This photo from the New York Times caught my eye not because of the headline* but because of the lipid behind the gentleman in the photo.
It appears to be gamma linoleic acid drawn up, and note the numbering! Here’s the punch line: it’s actually correct!
So at first glance, it’s not obvious why that molecule is there, and it was probably drawn by an intern with a love for Wikipedia, but given how often these things are screwed up, I’m really proud to see it done right for once!
*I still haven’t read the article, believe it or not
So it’s NSF proposal and seminar season at UIUC and all of the ugliest catalytic cycles are on display around the department. No, I’m not talking about the reactions themselves, but those circular arrows. Ugh! Gross!
I realized that this is not something they teach in class, so as a public service, I created this video on how one can make gorgeous catalytic cycles using ChemDraw’s Pen Tool.
So, I realize this post is long overdue, but I feel it’s still important that I write about what I consider to be the most important challenge to overcoming chemophobia: America believes that scientists are antisocial wimps who are on a leash held by some evil corporate overlord.
Honestly, the thought occurred to me when I was reading the webcomic Questionable Content a few months back. There was a tangential story arc in which the characters visited a space station (out of context, this sounds quite strange), one of which featured this comic:
More importantly, the caption read:
Scienceweight is one division up from Mistakeweight and one division below Kittenweight.
Now don’t get me wrong, if he wants to write characters that are total dorks, that is A-OK with me. His comic is his creation, but the caption exists outside of the “QC Universe” as he calls it. I didn’t appreciate the implication that a kitten could generally beat up a scientist. It’s not even the case that I can name some scientists who are buff: the large majority of scientists that I know and interact with are perfectly well-socialized and I’d like to think that the bulk of us are no less physically fit than any other trade. Sure, I’m no prizefighter, but I’m not a kitten either.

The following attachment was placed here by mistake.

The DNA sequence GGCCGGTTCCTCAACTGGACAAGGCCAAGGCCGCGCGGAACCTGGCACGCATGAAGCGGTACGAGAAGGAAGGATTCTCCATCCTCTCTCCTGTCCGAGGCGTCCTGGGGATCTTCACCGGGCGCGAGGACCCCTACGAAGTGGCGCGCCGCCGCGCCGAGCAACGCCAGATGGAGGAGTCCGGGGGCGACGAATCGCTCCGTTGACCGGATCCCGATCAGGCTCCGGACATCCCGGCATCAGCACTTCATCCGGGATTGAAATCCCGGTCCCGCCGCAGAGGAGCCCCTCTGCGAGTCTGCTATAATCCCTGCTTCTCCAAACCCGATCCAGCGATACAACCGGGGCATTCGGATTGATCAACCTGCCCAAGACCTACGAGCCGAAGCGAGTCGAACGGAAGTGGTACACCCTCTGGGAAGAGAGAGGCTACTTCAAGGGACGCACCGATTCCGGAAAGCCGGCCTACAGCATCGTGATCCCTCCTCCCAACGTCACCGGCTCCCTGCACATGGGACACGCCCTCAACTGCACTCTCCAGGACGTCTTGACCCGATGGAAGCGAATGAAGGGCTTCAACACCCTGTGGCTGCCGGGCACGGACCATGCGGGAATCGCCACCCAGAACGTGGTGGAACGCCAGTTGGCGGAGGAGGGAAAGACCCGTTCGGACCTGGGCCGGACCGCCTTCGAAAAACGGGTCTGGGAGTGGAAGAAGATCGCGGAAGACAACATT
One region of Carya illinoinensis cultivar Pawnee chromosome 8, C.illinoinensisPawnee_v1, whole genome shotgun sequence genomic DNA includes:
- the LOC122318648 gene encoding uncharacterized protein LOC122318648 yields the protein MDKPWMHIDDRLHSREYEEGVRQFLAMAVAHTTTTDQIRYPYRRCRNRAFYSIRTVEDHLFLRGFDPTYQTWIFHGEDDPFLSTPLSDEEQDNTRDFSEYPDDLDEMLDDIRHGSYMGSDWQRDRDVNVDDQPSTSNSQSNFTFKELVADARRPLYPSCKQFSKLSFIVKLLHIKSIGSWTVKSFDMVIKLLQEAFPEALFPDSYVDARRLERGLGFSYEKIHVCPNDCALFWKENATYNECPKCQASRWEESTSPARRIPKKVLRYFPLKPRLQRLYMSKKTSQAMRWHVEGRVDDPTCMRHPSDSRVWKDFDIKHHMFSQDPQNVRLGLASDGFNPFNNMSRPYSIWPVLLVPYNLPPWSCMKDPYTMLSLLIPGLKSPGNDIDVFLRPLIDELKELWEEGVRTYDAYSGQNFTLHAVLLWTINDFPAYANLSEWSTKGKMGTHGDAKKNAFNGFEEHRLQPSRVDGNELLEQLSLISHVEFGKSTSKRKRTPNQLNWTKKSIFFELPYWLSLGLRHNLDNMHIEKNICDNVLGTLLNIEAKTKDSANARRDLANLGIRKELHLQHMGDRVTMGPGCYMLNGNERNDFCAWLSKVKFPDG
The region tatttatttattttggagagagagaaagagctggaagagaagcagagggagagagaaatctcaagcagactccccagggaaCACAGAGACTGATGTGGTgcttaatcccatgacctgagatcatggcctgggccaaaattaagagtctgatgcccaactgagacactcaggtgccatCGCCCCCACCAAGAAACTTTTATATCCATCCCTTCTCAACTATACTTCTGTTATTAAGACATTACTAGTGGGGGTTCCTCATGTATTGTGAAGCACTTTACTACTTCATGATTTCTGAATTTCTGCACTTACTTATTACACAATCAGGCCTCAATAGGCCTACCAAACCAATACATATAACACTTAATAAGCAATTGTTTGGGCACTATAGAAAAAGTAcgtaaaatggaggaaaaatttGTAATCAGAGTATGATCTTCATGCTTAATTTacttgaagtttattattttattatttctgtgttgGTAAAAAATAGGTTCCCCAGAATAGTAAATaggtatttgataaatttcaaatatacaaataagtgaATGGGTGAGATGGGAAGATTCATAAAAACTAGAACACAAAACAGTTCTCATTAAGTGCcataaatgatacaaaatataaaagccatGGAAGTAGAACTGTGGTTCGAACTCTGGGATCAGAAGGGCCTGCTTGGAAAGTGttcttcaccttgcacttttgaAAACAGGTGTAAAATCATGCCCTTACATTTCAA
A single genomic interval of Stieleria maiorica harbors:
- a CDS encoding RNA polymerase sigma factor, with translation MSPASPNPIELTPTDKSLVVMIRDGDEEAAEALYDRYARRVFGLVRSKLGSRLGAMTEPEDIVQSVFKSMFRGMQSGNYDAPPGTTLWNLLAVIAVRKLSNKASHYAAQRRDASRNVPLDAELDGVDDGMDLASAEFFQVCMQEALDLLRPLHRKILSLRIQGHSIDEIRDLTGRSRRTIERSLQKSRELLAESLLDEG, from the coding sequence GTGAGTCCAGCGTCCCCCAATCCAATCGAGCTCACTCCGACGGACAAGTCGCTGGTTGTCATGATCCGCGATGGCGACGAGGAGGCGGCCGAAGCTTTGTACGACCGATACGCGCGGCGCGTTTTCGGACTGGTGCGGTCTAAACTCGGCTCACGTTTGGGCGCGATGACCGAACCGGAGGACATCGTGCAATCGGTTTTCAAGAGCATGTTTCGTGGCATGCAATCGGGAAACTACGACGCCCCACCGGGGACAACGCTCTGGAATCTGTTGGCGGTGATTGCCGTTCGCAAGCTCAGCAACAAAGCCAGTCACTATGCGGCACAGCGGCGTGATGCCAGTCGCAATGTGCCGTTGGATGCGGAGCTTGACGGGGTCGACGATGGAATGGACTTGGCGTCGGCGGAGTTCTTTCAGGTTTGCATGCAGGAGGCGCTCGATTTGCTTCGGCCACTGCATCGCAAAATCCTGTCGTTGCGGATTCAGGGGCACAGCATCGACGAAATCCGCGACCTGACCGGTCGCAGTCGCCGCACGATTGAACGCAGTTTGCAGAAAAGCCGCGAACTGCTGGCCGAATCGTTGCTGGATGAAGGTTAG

Pictured above: Just a few chemists who could all totally kick a kitten’s ass.
“But Marshall, surely you must know that stereotypes exist for a reason! There must be more examples of dorky, sunlight-fearing chemists than those who can be classified as ‘normal!'” Bull. There was once a day when chemistry, dare I say science as a whole, was the cool thing to do. Back when NASA was the ideal workplace for any kid, there wasn’t this weird bias against scientists. Let’s face it, things have changed: back in BASF’s glory days, being a chemist was a well-respected position. Now I get accused of not having a personality when I tell the barista at Starbucks that I’m a scientist.
So is this really damaging to our field? Certainly. Kids who grow up thinking that scientists are nerds (alright, many of us are, but when was that a bad thing?!) grow up thinking that math and science are either too hard or something that they are “too cool” to do. Those kids then grow up to be students of other disciplines, which is great, except when they then get to be congressmen who don’t understand the things that they have to decide whether to fund or not. Hell, in Europe the funding of synthetic organic chemistry was all but outlawed, and I can’t see a reason for that other than pure ignorance.
Dearest readers, what do you think? Am I full of it? Or have you ever been on a date, revealed your trade and suddenly been treated like some sort of madman? I’m not sure what we can do to combat this image, I would be delighted to hear suggestions.
While I have three different posts in various states of drafts, I bring you a video of a seldom-used piece of laboratory equipment in action! The Continuous Extractor is for those stubborn molecules that don’t want to come out of the water layer. Why use liters of ether when you can simply run the extraction infinitely with a fixed volume?!
The extractor works with a pot of organic phase (right) that is heated to reflux. This solvent goes up the arm into the main part of the extractor, where it hits the condenser (similar to a Dean-Starke) and drips into a funnel. This funnel brings it to the bottom of the aqueous phase, where it then bubbles up to the top layer. As more organic layer refluxes over, the level of the organic phase increases, and eventually spills back over to the refluxing pot, where it starts all over again, but deposits your desired material before becoming vapor again! Tl;dr the liquid refluxes over to the aqueous phase before spilling back over to the first pot with your product in hand.